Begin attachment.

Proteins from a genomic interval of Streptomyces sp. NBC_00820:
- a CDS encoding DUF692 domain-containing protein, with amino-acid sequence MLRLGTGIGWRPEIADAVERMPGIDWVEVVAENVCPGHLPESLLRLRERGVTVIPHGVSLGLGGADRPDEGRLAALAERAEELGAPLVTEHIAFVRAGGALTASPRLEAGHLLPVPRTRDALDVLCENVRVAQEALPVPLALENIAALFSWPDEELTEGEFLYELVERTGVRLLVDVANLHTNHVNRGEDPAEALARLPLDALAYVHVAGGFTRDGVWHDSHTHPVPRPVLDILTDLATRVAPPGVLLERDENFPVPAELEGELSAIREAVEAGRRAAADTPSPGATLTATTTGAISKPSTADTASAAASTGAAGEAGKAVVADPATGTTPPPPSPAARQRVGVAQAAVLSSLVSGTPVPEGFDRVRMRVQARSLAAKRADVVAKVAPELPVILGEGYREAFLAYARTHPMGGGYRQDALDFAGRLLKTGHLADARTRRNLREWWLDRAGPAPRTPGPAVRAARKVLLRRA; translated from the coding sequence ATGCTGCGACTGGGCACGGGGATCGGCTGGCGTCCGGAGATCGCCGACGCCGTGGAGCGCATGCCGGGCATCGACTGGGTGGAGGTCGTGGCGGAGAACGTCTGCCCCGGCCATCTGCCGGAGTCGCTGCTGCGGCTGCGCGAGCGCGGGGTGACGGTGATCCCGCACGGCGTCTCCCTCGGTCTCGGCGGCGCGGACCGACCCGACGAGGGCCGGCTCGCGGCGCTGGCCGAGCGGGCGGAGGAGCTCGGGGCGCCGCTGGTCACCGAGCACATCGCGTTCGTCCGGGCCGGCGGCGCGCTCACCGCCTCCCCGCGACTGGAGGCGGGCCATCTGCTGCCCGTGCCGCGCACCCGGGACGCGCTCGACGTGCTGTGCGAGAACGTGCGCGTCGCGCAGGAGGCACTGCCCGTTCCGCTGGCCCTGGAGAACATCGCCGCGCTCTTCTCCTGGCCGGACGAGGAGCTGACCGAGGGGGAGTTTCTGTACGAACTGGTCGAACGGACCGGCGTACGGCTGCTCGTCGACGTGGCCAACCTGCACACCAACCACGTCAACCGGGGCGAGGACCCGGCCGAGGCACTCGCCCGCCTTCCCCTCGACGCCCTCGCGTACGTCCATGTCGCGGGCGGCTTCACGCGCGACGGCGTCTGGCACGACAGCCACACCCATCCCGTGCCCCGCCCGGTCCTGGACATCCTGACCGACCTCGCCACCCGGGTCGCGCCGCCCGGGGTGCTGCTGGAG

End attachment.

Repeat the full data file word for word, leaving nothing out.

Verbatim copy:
Proteins from a genomic interval of Streptomyces sp. NBC_00820:
- a CDS encoding DUF692 domain-containing protein, with amino-acid sequence MLRLGTGIGWRPEIADAVERMPGIDWVEVVAENVCPGHLPESLLRLRERGVTVIPHGVSLGLGGADRPDEGRLAALAERAEELGAPLVTEHIAFVRAGGALTASPRLEAGHLLPVPRTRDALDVLCENVRVAQEALPVPLALENIAALFSWPDEELTEGEFLYELVERTGVRLLVDVANLHTNHVNRGEDPAEALARLPLDALAYVHVAGGFTRDGVWHDSHTHPVPRPVLDILTDLATRVAPPGVLLERDENFPVPAELEGELSAIREAVEAGRRAAADTPSPGATLTATTTGAISKPSTADTASAAASTGAAGEAGKAVVADPATGTTPPPPSPAARQRVGVAQAAVLSSLVSGTPVPEGFDRVRMRVQARSLAAKRADVVAKVAPELPVILGEGYREAFLAYARTHPMGGGYRQDALDFAGRLLKTGHLADARTRRNLREWWLDRAGPAPRTPGPAVRAARKVLLRRA; translated from the coding sequence ATGCTGCGACTGGGCACGGGGATCGGCTGGCGTCCGGAGATCGCCGACGCCGTGGAGCGCATGCCGGGCATCGACTGGGTGGAGGTCGTGGCGGAGAACGTCTGCCCCGGCCATCTGCCGGAGTCGCTGCTGCGGCTGCGCGAGCGCGGGGTGACGGTGATCCCGCACGGCGTCTCCCTCGGTCTCGGCGGCGCGGACCGACCCGACGAGGGCCGGCTCGCGGCGCTGGCCGAGCGGGCGGAGGAGCTCGGGGCGCCGCTGGTCACCGAGCACATCGCGTTCGTCCGGGCCGGCGGCGCGCTCACCGCCTCCCCGCGACTGGAGGCGGGCCATCTGCTGCCCGTGCCGCGCACCCGGGACGCGCTCGACGTGCTGTGCGAGAACGTGCGCGTCGCGCAGGAGGCACTGCCCGTTCCGCTGGCCCTGGAGAACATCGCCGCGCTCTTCTCCTGGCCGGACGAGGAGCTGACCGAGGGGGAGTTTCTGTACGAACTGGTCGAACGGACCGGCGTACGGCTGCTCGTCGACGTGGCCAACCTGCACACCAACCACGTCAACCGGGGCGAGGACCCGGCCGAGGCACTCGCCCGCCTTCCCCTCGACGCCCTCGCGTACGTCCATGTCGCGGGCGGCTTCACGCGCGACGGCGTCTGGCACGACAGCCACACCCATCCCGTGCCCCGCCCGGTCCTGGACATCCTGACCGACCTCGCCACCCGGGTCGCGCCGCCCGGGGTGCTGCTGGAG